An interlude of mercy

by Angie O'Gorman

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There is an atmosphere in two of today's readings that Catholic blogger Todd Flowerday calls "an interlude of mercy" ( The phrase well captures a sense of God's patience with us sinners as we figure out how to respond to love. This interlude is the time between transgression and awareness, when God invites us forward into life; it is so much more powerful than anger or violence.

CEL-Oct302016.jpgIf nothing else in these readings touches us, that particular dynamic -- that interlude of mercy in the face of our error and sin, that space in which to face ourselves free of external judgement and condemnation -- offers wisdom on how we might act when we are confronted by the error and sin of others.

Thirty-first Sunday in
Ordinary Time
Wisdom 11:22-12:2
Psalm 145
2 Thessalonians 1:11-2:2
Luke 19:1-10

Our reading from Wisdom is particularly rich in this respect, as it encourages Jewish immigrants in Alexandria, Egypt, to remain faithful to their teachings and traditions even while they are surrounded by radically different beliefs: Culture clash at its most virulent.

We have a sense of the disorientation and pain this kind of clash can cause as we hear the pros and cons of our own immigration debate year after year. Those who work with immigrants and refugees know how difficult it is to balance keeping one's culture and beliefs while also facing the need to enculturate to new surroundings.

Written for immigrants with strong traditions and beliefs, Wisdom as a whole provides great insight in this area, wisdom that still holds today: The best place to start is the common ground between the immigrating and receiving communities.

Our reading from 2 Thessalonians provides an interesting challenge to the various understandings of Scripture as the inspired word of God. Many scholars doubt that Paul wrote this book, while the consensus is that he did write 1 Thessalonians; and 2 Thessalonians absolutely contradicts Paul on one very important point: Are we already living in the Parousia?

And, finally, we get to the hero of today's Gospel reading from Luke: Zacchaeus -- ever the surprise. See what you think about the possibility that, in this story, the Lord sought to save not Zacchaeus, but the people who wanted to condemn him.

The crowd had demonized Zacchaeus. Jesus praises him as "a son of Abraham." Luke's Jesus says, "Today salvation has come to this house because this man too is a descendant of Abraham."

Jesus does not define Zacchaeus as a sinner rejected by God. He may have sinned, but that does not define him. What defines him is that "he too is a descendant of Abraham."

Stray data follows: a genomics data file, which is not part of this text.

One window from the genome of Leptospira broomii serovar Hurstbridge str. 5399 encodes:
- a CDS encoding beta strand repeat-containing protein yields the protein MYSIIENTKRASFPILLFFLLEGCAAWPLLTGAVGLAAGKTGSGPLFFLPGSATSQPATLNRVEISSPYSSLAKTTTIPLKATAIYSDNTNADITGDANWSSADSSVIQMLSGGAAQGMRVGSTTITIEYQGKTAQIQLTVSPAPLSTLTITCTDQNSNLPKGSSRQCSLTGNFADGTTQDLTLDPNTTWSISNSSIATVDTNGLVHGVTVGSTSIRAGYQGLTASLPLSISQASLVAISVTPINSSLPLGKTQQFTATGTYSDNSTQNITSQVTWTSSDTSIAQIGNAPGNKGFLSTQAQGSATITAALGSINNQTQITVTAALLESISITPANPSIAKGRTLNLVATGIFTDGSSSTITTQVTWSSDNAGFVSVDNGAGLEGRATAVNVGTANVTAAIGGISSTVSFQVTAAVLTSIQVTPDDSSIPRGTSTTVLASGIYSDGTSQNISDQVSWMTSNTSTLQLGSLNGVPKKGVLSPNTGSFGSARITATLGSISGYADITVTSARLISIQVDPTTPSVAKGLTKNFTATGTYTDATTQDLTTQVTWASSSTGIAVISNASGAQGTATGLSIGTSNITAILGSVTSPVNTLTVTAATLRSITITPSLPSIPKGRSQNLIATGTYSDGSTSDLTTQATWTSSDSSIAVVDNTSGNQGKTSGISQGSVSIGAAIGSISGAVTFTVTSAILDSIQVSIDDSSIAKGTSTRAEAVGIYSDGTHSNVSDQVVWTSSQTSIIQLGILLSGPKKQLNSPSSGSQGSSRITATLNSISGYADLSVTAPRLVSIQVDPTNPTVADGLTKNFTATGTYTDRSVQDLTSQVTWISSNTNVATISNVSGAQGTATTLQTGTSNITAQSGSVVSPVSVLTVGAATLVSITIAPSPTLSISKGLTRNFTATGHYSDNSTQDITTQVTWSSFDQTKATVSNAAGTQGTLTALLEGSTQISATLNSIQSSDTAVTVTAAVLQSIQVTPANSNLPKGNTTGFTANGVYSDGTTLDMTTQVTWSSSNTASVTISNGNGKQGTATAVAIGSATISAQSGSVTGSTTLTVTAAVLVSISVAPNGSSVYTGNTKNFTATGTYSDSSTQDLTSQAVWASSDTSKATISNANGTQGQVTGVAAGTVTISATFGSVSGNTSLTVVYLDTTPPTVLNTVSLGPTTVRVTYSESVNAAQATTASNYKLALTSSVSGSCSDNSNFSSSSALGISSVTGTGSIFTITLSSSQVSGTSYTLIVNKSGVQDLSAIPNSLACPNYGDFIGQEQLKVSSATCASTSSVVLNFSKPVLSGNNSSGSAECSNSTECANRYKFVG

William Loader, a minister of the Uniting Church in Australia and emeritus professor of New Testament at Murdoch University, Perth, notes, "The point within that context is that Zacchaeus is not a nobody. He is also a human being -- in that context, a child of Abraham, 'one of us Jews.' Among his people Jesus would write no one off. ... This is not unlike what Jesus tells his disciples to do in Luke 10: turn up on their doorstep for a meal and see what happens!" ("First Thoughts on Year C Gospel Passages from the Lectionary: Pentecost 24," at

We receive Scripture in part to apply it to our own day and time. Through it, we can glean the wisdom of the ages. In it, we find our faith ancestors in some of the same quandaries that we are in, with some of the same questions that we have. We can't simply transpose Scripture to our own setting -- the error made by the author in 2 Thessalonians -- but once it has been interpreted for our place and time, it offers immense human help.

Somehow this seems miraculous to me. That the human element, though it has changed in so many ways down the ages, has an underlying constancy. That our own needs, personal and communal, have been faced and responded to in the past, and that we gain wisdom from those responses that can be helpful today. This all seems so obvious on one hand, yet on the other, it is something we often fail to value, fail to make use of except on Sundays.

Thank God for the interludes of mercy when, for whatever reason, we once again know God, who waits patiently for us to awaken to what the Divine holds out to us.

[Angie O'Gorman is a freelance writer and human rights worker living in St. Louis, where she works at Legal Services of Eastern Missouri. She has done human rights work in Honduras, Guatemala, the West Bank and the United States.]

A version of this story appeared in the Oct 21-Nov 3, 2016 print issue under the headline: An interlude of mercy.

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